Known as the City of Serenades, Korçë is a quaint Albanian town in the southeastern part of the country, very close to the famous Ohrid Lake. The city center has undergone urban renewal and is now a charming place to stroll and admire the local heritage, especially the old Turkish quarter with traditional cafes and stylish restaurants. Also, the rustic neighborhoods in the city center feature picturesque squares, white-washed houses, and cozy inner courtyards.
INSIDER TIPAvoid the road from Korçë to Gjirokastra. It is a half-asphalt road, with lots of tight bends, and very few cars passing by. If you get stuck there, you’re completely on your own.
Dhërmi Village: Hilltop Village Between Sea and Mountains
WHERE: Dhërmi, Albania
Dhërmi is famous for the beach and party bars lining the seaside but uphill, the coastline village remains often unobserved despite its charming atmosphere. Dominated by a magical-looking old monastery, the village has narrow winding streets paved with cobblestone and white-washed houses with tiny inner courtyards shaded by vines. Dhërmi is undoubtedly one of the best-preserved Albanian villages where see, nature, and local architecture complement beach festivals and seaside vacations.
INSIDER TIPIf you want a quiet place to stay, check for accommodation in Dhërmi village instead of the Dhërmi beach.
Himarë Village: The Mediterranean spirit of Ionian small towns
WHERE: Himarë, Albania
Shadowed by the busy Himarë resort that has been developed on the Riviera, the hilltop Himarë village and castle are never crowded with visitors. Perched on a forested cliff high above the seafront, the old village features the Mediterranean spirit of Ionian small towns, a ruined castle with superb sea views, and attractive alleyways covered by pink oleanders.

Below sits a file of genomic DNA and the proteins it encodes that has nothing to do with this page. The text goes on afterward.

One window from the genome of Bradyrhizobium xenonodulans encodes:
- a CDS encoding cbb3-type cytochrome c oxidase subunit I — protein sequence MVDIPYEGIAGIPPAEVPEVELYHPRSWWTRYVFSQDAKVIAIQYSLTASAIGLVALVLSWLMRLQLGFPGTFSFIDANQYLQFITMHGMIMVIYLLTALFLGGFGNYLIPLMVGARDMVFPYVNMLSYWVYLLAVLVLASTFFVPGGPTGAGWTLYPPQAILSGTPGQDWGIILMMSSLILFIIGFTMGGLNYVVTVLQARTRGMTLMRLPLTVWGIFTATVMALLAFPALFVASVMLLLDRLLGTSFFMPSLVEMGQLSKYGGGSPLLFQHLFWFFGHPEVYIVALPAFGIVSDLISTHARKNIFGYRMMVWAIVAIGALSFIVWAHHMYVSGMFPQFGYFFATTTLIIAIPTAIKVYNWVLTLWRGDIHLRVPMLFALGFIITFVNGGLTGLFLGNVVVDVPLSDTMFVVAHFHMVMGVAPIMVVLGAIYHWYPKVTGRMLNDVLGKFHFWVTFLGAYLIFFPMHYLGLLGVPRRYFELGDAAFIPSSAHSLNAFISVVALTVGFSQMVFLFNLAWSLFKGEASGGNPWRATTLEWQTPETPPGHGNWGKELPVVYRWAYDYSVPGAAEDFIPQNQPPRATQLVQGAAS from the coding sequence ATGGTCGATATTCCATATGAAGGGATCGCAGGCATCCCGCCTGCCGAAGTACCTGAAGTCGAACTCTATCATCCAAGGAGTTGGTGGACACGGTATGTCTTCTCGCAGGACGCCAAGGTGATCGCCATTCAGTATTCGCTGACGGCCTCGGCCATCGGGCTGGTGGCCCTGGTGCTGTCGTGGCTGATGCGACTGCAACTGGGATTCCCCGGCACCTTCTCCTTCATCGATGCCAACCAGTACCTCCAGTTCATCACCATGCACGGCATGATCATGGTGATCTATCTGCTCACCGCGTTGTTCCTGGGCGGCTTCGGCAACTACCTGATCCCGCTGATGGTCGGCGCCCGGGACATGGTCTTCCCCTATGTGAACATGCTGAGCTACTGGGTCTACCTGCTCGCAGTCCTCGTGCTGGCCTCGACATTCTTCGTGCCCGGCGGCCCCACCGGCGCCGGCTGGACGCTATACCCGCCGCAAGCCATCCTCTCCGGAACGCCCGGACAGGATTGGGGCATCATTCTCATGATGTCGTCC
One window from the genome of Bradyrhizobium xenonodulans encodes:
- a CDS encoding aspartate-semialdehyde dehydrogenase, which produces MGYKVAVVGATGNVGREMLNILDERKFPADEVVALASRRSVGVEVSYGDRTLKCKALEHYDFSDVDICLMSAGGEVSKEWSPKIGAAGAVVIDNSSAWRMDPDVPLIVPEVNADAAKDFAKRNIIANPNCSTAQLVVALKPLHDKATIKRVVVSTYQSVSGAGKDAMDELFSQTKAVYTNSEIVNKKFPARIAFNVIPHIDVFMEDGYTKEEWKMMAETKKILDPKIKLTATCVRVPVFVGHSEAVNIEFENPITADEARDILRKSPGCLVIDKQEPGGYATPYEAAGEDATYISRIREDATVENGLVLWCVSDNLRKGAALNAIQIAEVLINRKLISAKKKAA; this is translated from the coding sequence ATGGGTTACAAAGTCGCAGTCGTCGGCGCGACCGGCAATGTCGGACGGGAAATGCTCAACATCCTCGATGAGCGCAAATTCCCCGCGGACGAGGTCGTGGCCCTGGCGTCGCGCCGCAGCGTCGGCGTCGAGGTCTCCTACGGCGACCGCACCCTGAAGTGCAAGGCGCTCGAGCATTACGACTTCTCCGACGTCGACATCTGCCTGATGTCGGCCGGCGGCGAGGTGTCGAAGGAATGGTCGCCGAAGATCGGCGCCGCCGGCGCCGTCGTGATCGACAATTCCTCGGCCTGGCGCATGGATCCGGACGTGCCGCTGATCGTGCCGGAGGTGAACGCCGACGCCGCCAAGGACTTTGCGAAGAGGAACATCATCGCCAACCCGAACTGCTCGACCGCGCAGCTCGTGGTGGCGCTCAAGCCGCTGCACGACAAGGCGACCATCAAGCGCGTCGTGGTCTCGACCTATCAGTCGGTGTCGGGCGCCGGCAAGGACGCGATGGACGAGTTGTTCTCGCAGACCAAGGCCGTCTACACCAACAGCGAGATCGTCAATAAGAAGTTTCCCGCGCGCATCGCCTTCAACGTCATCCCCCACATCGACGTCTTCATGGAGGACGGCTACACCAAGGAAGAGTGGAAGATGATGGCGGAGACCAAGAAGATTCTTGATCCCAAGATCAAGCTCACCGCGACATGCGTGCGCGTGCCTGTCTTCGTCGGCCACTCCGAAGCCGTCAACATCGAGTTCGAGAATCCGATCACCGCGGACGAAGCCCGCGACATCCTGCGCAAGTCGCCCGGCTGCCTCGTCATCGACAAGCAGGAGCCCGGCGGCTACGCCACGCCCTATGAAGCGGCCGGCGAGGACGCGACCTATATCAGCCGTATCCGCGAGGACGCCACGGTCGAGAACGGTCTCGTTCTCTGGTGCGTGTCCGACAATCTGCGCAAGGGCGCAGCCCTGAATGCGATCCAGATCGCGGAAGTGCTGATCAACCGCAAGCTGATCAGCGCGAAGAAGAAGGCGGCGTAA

INSIDER TIPThere’re no restaurants or guesthouses in Himarë village, so you should check for accommodation and a place to eat in the Himarë resort.
Vuno Village: Typical Coastline Village
WHERE: Vuno, Albania
Vuno might be one of the less expected stops on the Albanian seaside. The truth is that it’s a cute village, with steep narrow alleys, jaw-dropping seaside views, and an intriguing place to hunt for the most photogenic spots on the Riviera. Built on the slope of the Ceraunian Mountains, it has a unique look with tiny houses scrambling up the hill, blue-cerulean gates, and stone walls.
INSIDER TIPStreets are very narrow and steep so do not venture in your car.
Prezë Village: Hilltop Fortress Village
WHERE: Prezë, Albania
Prezë is a small village situated in the central part of Albania, very close to Tirana’s Airport. It features a well-preserved hilltop castle with mighty fortification walls, an ancient mosque, and a few medieval buildings. The old rooms were refurbished into a stylish restaurant (Kalaja e Prezes restorant) with a terrace overlooking a vast panorama of the surrounding region.
INSIDER TIPif you want to visit the mosque in the castle, you should take off your shoes and leave them at the entrance.